Inexpensive, nonpermanent way to reduce room echo in recordings?
September 9, 2016 11:16 AM   Subscribe

I've been recording myself reading poems. I have a nice AKG P220 condenser mic which works really well in situations where there isn't a lot of room echo. My apartment is not such a place. If I can find a solution that costs less than buying a new microphone, I'd prefer it. I'm assuming that if I can deaden the room a little the problem will be fixed. Any suggestions for a cheap, nonpermanent way to accomplish this?
posted by eustacescrubb to Technology (13 answers total) 4 users marked this as a favorite
 
Bookcases can make good diffusers, especially if they're stocked with books of varying size.

You can get accoustic foam and mount it on stands that you can put near you to modify the sound. Where you place the mic in the room and where you stand can make a big difference, so experiment with it. If you can dampen down a corner, putting it in the corner facing out may work for you.
posted by Candleman at 11:35 AM on September 9, 2016 [2 favorites]


Blanket forts under the dining table are surprisingly effective.
posted by advicepig at 11:36 AM on September 9, 2016 [1 favorite]


Get some extendible shower curtain rods and hang blankets from them is one way to deaden the walls.

You could also go to a carpet store and get a remaindered high-pile section of carpet cut to the size you need to deaden the floor - you can then unroll when you want to record, and roll it back up and put in in a closet when you're done.
posted by mandolin conspiracy at 11:38 AM on September 9, 2016 [1 favorite]


Do it in a closet. Seriously. One that has clothes hanging in it.
posted by slkinsey at 11:47 AM on September 9, 2016 [3 favorites]


Also, I use our bedroom closet to record (it's a very small walk-in) since it's acoustically dead thanks to the hanging clothes. Do you have closet that you can open and position the mic in so that you're using the hanging clothes as sound damping?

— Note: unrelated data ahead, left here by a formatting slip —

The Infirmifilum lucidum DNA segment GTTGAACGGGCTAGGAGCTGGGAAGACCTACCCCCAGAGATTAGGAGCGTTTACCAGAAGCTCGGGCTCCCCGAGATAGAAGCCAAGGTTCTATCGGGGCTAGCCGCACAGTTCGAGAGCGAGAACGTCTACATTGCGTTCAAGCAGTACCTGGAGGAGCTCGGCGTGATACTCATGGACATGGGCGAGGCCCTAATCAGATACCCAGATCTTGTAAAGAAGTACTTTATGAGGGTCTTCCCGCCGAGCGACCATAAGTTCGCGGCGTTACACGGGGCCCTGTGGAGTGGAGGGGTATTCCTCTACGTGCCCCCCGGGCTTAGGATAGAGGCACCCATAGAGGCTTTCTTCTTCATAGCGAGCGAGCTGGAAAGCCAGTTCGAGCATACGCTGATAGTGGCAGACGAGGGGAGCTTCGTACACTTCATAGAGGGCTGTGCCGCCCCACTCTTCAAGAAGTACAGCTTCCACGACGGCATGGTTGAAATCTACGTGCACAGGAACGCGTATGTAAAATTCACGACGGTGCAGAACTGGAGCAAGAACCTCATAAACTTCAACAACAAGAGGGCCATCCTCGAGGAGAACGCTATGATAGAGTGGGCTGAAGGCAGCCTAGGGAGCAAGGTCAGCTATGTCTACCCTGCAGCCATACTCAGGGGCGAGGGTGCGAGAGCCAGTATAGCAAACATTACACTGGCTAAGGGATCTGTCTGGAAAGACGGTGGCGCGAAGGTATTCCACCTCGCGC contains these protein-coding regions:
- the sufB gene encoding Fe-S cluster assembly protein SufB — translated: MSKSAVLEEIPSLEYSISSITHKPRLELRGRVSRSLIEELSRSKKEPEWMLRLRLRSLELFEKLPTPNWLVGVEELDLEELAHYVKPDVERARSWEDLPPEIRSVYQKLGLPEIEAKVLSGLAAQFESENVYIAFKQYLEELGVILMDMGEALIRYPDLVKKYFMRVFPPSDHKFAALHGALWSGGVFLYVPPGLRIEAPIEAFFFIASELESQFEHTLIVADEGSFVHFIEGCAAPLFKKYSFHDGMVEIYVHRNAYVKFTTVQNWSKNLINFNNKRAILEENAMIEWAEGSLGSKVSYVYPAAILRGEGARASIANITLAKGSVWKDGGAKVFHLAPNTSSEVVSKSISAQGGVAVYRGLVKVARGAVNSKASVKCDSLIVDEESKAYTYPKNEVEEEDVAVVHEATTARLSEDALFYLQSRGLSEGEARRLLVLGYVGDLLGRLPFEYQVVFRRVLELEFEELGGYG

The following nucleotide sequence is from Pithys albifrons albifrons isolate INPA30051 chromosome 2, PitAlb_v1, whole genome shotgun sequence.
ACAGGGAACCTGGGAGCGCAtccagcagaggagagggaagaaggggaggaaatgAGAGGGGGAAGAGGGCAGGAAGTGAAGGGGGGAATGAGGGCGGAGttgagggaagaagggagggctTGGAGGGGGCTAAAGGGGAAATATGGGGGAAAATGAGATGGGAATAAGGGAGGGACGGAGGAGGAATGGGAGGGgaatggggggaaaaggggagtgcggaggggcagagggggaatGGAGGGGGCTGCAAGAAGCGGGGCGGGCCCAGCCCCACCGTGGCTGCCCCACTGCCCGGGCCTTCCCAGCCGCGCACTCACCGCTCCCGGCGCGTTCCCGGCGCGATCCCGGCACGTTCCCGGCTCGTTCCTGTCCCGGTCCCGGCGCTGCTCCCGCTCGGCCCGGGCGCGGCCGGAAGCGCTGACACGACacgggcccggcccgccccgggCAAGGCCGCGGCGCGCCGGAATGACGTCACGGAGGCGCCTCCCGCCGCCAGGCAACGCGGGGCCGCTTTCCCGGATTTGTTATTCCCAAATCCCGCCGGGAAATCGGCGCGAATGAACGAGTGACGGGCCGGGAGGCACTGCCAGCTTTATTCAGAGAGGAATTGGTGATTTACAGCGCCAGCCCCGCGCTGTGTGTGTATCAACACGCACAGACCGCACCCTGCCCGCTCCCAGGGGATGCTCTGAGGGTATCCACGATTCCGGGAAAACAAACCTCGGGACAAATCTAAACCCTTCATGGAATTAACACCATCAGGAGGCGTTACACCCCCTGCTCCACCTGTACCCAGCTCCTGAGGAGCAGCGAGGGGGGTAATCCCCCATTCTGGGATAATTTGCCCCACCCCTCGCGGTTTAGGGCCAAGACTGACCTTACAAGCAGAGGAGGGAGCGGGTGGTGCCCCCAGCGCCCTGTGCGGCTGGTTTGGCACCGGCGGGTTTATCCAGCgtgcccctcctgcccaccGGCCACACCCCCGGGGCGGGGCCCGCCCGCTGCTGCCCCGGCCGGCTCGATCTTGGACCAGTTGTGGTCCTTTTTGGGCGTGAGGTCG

If you have hooks on the walls already for pictures and such, you could also get sections of polyurethane foam from an upholstery/fabric place, poke holes in them, run a loop of string through the holes, and then hang those off the hooks while you're recording.
posted by mandolin conspiracy at 11:48 AM on September 9, 2016 [1 favorite]


I've not used one personally but the purpose-built solution would be a foam half-moon that mounts to your microphone stand, like this. If you could get some aesthetic use out of the curtains suggestion, that might have some bonus value, though, especially if you want some room sound but are looking to tame the echo but not eliminate it.
posted by alexandermatheson at 11:49 AM on September 9, 2016 [1 favorite]


Look for a Reflection Filter (basically a foam enclosure for your mic) like this. Plenty affordable options online, but doesn't seem all that difficult to make yourself either.
posted by monospace at 11:59 AM on September 9, 2016


There are a lot of great tips on transom.org for podcast recording which should be helpful
posted by radioamy at 12:21 PM on September 9, 2016


You can also try a post-processing step to de-room-ize an audio file. Or, build a tiny room for your mic to go into!
posted by Jon Mitchell at 12:29 PM on September 9, 2016


Remember when you were a kid an built a pillow fort? Do that. Honestly.
posted by humboldt32 at 1:06 PM on September 9, 2016


If you have the mic on a stand on a desk, put a sweater under your mic so sound doesn't bounce off your table
posted by rmless at 1:51 PM on September 9, 2016 [1 favorite]


A combination of the closet suggestion and hanging a blanket from a shower curtain rod (which I set atop the open closet doors) did the trick - room echo gone.
posted by eustacescrubb at 5:52 PM on September 9, 2016 [1 favorite]


I was coming in to suggest clothes closet, but I also know people who record audio in their car for the same purpose.
posted by instamatic at 6:03 PM on September 9, 2016


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